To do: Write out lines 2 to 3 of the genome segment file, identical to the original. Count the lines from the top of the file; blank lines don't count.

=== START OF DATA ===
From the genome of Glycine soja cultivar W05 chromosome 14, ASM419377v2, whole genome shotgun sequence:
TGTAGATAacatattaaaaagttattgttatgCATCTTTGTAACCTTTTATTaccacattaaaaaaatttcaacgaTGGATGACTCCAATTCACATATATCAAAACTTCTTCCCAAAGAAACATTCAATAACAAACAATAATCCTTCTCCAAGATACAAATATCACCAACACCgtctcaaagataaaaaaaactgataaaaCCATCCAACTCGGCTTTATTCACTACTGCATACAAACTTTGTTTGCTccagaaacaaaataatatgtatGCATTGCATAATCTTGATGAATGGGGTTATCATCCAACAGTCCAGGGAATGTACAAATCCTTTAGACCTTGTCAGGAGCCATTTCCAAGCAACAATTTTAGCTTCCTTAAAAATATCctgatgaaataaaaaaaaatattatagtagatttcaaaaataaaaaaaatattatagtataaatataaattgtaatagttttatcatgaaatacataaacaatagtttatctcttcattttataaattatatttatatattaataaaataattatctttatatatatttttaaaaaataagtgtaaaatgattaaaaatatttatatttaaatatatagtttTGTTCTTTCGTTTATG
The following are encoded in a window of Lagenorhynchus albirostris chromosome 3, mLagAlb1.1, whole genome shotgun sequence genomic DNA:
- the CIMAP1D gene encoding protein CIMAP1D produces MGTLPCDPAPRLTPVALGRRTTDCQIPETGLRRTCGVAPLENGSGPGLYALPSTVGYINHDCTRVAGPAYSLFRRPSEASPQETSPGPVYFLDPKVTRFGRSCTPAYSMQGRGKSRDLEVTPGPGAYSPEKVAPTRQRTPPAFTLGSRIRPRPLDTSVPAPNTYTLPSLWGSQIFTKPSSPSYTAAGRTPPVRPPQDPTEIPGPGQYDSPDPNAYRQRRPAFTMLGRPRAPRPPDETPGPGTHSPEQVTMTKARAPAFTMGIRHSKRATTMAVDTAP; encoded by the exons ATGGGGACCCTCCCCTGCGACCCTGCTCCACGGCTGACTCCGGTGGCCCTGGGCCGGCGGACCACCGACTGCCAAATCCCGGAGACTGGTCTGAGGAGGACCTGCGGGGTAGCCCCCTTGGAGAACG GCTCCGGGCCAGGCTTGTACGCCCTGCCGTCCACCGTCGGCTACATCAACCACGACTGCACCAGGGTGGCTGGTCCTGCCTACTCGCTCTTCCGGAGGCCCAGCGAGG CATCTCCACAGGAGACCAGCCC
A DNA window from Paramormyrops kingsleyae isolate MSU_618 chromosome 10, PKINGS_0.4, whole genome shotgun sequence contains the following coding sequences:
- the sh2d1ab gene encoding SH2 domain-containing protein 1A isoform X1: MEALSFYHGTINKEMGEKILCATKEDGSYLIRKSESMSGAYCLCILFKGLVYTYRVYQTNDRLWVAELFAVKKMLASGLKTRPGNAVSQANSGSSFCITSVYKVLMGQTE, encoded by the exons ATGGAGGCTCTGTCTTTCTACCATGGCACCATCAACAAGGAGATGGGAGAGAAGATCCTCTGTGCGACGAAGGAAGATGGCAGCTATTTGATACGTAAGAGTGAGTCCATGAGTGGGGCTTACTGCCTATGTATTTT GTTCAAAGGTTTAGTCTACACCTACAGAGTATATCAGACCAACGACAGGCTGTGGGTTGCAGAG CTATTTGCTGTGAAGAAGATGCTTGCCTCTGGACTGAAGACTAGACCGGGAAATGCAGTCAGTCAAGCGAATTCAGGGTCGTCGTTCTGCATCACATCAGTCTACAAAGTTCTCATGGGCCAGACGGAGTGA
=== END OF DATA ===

TGTAGATAacatattaaaaagttattgttatgCATCTTTGTAACCTTTTATTaccacattaaaaaaatttcaacgaTGGATGACTCCAATTCACATATATCAAAACTTCTTCCCAAAGAAACATTCAATAACAAACAATAATCCTTCTCCAAGATACAAATATCACCAACACCgtctcaaagataaaaaaaactgataaaaCCATCCAACTCGGCTTTATTCACTACTGCATACAAACTTTGTTTGCTccagaaacaaaataatatgtatGCATTGCATAATCTTGATGAATGGGGTTATCATCCAACAGTCCAGGGAATGTACAAATCCTTTAGACCTTGTCAGGAGCCATTTCCAAGCAACAATTTTAGCTTCCTTAAAAATATCctgatgaaataaaaaaaaatattatagtagatttcaaaaataaaaaaaatattatagtataaatataaattgtaatagttttatcatgaaatacataaacaatagtttatctcttcattttataaattatatttatatattaataaaataattatctttatatatatttttaaaaaataagtgtaaaatgattaaaaatatttatatttaaatatatagtttTGTTCTTTCGTTTATG
The following are encoded in a window of Lagenorhynchus albirostris chromosome 3, mLagAlb1.1, whole genome shotgun sequence genomic DNA: